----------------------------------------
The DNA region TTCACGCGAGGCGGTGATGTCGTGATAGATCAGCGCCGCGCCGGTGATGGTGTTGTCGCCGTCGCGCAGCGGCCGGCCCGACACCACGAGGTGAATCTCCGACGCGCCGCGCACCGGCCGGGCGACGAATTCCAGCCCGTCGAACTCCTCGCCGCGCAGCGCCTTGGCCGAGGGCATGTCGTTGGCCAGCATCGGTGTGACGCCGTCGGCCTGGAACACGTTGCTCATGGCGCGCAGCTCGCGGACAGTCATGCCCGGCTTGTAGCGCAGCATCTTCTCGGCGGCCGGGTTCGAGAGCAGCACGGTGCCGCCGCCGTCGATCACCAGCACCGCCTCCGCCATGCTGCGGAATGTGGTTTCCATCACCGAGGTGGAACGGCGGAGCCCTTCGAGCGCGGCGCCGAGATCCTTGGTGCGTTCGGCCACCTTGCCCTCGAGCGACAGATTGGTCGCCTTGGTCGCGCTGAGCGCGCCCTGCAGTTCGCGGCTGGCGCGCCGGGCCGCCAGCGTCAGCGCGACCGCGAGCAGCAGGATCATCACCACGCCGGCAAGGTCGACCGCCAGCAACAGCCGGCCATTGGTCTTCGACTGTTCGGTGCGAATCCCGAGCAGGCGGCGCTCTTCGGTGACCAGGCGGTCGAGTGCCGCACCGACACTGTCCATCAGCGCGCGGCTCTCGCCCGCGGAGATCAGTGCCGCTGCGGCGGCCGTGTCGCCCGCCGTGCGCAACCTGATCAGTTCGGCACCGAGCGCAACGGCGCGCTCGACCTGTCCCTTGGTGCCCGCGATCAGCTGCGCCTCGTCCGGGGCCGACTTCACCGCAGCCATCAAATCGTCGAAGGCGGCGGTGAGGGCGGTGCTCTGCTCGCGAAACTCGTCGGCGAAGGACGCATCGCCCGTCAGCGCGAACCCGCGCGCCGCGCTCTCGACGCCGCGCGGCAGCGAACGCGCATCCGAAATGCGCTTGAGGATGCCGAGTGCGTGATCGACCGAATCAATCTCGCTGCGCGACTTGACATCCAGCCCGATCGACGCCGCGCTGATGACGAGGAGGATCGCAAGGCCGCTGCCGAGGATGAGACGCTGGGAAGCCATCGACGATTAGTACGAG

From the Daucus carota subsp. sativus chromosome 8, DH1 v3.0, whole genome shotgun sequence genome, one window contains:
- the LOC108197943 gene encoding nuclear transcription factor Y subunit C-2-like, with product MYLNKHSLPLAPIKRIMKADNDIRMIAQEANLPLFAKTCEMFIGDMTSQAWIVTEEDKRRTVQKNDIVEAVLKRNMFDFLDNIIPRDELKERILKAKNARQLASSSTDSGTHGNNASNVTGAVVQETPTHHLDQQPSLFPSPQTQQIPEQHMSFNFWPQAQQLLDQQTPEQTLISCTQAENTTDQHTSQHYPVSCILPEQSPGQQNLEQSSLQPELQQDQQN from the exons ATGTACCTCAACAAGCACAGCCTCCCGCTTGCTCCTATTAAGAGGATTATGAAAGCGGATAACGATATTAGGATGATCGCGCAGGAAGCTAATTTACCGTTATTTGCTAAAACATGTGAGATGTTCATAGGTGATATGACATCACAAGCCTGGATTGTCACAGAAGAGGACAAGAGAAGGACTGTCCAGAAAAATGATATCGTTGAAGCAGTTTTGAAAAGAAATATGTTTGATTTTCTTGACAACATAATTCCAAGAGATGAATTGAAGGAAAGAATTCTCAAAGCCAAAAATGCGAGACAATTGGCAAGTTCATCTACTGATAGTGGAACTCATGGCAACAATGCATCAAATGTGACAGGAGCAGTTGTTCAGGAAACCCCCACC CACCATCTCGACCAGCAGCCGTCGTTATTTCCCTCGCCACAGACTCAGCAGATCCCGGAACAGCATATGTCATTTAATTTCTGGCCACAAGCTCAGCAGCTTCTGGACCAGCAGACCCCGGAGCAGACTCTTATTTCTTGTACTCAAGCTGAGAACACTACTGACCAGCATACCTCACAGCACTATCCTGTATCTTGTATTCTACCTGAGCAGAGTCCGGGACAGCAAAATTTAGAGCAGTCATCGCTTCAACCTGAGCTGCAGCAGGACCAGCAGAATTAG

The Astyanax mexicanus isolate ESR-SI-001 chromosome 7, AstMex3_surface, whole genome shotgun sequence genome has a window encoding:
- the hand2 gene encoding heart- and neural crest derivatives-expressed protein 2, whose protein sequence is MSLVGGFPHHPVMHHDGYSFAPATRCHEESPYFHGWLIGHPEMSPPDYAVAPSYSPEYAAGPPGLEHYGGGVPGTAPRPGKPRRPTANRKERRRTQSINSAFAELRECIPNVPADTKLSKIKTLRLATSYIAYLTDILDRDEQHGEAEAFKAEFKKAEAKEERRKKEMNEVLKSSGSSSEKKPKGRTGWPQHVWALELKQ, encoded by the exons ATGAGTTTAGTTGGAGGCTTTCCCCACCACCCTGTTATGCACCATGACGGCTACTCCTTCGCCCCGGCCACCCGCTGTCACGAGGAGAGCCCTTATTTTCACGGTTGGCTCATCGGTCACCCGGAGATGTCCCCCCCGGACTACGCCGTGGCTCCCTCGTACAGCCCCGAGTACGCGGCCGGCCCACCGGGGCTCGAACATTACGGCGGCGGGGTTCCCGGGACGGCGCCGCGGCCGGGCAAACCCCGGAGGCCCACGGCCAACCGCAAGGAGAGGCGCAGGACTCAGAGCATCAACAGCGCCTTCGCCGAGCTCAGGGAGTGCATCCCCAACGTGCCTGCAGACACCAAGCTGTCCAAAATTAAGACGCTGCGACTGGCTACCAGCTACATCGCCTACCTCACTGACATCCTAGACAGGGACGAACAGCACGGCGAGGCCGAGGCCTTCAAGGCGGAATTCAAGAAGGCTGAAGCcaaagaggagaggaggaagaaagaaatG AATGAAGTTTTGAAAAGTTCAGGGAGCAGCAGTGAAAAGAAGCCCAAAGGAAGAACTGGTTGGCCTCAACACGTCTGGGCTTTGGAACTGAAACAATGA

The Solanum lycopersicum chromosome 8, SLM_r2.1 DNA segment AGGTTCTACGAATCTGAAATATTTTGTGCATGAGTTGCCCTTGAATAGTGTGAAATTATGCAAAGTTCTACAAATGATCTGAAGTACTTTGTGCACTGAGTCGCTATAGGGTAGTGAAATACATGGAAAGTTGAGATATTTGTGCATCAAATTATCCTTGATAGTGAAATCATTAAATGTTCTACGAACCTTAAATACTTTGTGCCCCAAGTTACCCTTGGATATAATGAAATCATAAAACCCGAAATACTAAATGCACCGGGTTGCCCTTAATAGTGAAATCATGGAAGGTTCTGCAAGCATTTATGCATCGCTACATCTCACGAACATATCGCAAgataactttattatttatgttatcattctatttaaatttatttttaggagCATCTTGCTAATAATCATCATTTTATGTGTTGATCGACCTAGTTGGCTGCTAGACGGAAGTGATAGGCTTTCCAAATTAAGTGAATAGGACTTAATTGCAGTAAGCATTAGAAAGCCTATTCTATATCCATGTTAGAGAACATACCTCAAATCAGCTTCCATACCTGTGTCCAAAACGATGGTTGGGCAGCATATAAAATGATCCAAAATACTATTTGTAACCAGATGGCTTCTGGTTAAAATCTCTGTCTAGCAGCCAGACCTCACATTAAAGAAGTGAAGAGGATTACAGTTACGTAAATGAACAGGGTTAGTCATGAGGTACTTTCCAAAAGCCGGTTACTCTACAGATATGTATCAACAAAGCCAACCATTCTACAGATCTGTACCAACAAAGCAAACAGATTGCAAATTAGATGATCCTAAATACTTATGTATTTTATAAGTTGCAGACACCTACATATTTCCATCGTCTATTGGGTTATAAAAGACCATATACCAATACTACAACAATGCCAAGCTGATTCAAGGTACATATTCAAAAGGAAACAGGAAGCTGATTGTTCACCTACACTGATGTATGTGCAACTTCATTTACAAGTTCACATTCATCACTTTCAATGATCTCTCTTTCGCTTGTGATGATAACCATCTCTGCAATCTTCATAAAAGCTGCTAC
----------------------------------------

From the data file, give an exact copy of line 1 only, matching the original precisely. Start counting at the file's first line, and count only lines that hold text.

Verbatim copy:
The DNA region TTCACGCGAGGCGGTGATGTCGTGATAGATCAGCGCCGCGCCGGTGATGGTGTTGTCGCCGTCGCGCAGCGGCCGGCCCGACACCACGAGGTGAATCTCCGACGCGCCGCGCACCGGCCGGGCGACGAATTCCAGCCCGTCGAACTCCTCGCCGCGCAGCGCCTTGGCCGAGGGCATGTCGTTGGCCAGCATCGGTGTGACGCCGTCGGCCTGGAACACGTTGCTCATGGCGCGCAGCTCGCGGACAGTCATGCCCGGCTTGTAGCGCAGCATCTTCTCGGCGGCCGGGTTCGAGAGCAGCACGGTGCCGCCGCCGTCGATCACCAGCACCGCCTCCGCCATGCTGCGGAATGTGGTTTCCATCACCGAGGTGGAACGGCGGAGCCCTTCGAGCGCGGCGCCGAGATCCTTGGTGCGTTCGGCCACCTTGCCCTCGAGCGACAGATTGGTCGCCTTGGTCGCGCTGAGCGCGCCCTGCAGTTCGCGGCTGGCGCGCCGGGCCGCCAGCGTCAGCGCGACCGCGAGCAGCAGGATCATCACCACGCCGGCAAGGTCGACCGCCAGCAACAGCCGGCCATTGGTCTTCGACTGTTCGGTGCGAATCCCGAGCAGGCGGCGCTCTTCGGTGACCAGGCGGTCGAGTGCCGCACCGACACTGTCCATCAGCGCGCGGCTCTCGCCCGCGGAGATCAGTGCCGCTGCGGCGGCCGTGTCGCCCGCCGTGCGCAACCTGATCAGTTCGGCACCGAGCGCAACGGCGCGCTCGACCTGTCCCTTGGTGCCCGCGATCAGCTGCGCCTCGTCCGGGGCCGACTTCACCGCAGCCATCAAATCGTCGAAGGCGGCGGTGAGGGCGGTGCTCTGCTCGCGAAACTCGTCGGCGAAGGACGCATCGCCCGTCAGCGCGAACCCGCGCGCCGCGCTCTCGACGCCGCGCGGCAGCGAACGCGCATCCGAAATGCGCTTGAGGATGCCGAGTGCGTGATCGACCGAATCAATCTCGCTGCGCGACTTGACATCCAGCCCGATCGACGCCGCGCTGATGACGAGGAGGATCGCAAGGCCGCTGCCGAGGATGAGACGCTGGGAAGCCATCGACGATTAGTACGAG